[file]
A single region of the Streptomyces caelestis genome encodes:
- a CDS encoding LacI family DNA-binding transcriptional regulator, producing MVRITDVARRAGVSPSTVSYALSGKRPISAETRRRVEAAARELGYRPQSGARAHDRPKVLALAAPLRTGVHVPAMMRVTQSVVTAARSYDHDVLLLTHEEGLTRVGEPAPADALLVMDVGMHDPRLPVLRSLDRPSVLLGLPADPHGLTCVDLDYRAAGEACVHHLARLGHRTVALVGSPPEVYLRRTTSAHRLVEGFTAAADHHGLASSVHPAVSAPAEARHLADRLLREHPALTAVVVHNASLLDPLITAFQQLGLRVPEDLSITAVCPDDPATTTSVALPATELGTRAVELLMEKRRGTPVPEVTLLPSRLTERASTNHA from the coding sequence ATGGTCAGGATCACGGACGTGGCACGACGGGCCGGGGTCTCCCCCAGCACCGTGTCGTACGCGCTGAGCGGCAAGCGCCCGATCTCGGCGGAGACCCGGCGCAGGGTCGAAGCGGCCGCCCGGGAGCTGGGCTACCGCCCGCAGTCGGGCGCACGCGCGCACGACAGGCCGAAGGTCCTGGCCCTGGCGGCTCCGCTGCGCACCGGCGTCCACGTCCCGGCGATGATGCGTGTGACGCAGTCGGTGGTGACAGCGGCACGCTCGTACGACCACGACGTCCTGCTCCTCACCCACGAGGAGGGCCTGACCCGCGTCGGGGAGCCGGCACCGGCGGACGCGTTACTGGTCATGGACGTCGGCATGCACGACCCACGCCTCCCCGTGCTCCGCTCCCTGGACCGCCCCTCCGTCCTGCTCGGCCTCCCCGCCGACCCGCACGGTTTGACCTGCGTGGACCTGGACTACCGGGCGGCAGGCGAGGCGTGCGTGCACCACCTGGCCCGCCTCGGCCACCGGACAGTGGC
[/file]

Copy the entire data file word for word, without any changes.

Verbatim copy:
A single region of the Streptomyces caelestis genome encodes:
- a CDS encoding LacI family DNA-binding transcriptional regulator, producing MVRITDVARRAGVSPSTVSYALSGKRPISAETRRRVEAAARELGYRPQSGARAHDRPKVLALAAPLRTGVHVPAMMRVTQSVVTAARSYDHDVLLLTHEEGLTRVGEPAPADALLVMDVGMHDPRLPVLRSLDRPSVLLGLPADPHGLTCVDLDYRAAGEACVHHLARLGHRTVALVGSPPEVYLRRTTSAHRLVEGFTAAADHHGLASSVHPAVSAPAEARHLADRLLREHPALTAVVVHNASLLDPLITAFQQLGLRVPEDLSITAVCPDDPATTTSVALPATELGTRAVELLMEKRRGTPVPEVTLLPSRLTERASTNHA from the coding sequence ATGGTCAGGATCACGGACGTGGCACGACGGGCCGGGGTCTCCCCCAGCACCGTGTCGTACGCGCTGAGCGGCAAGCGCCCGATCTCGGCGGAGACCCGGCGCAGGGTCGAAGCGGCCGCCCGGGAGCTGGGCTACCGCCCGCAGTCGGGCGCACGCGCGCACGACAGGCCGAAGGTCCTGGCCCTGGCGGCTCCGCTGCGCACCGGCGTCCACGTCCCGGCGATGATGCGTGTGACGCAGTCGGTGGTGACAGCGGCACGCTCGTACGACCACGACGTCCTGCTCCTCACCCACGAGGAGGGCCTGACCCGCGTCGGGGAGCCGGCACCGGCGGACGCGTTACTGGTCATGGACGTCGGCATGCACGACCCACGCCTCCCCGTGCTCCGCTCCCTGGACCGCCCCTCCGTCCTGCTCGGCCTCCCCGCCGACCCGCACGGTTTGACCTGCGTGGACCTGGACTACCGGGCGGCAGGCGAGGCGTGCGTGCACCACCTGGCCCGCCTCGGCCACCGGACAGTGGC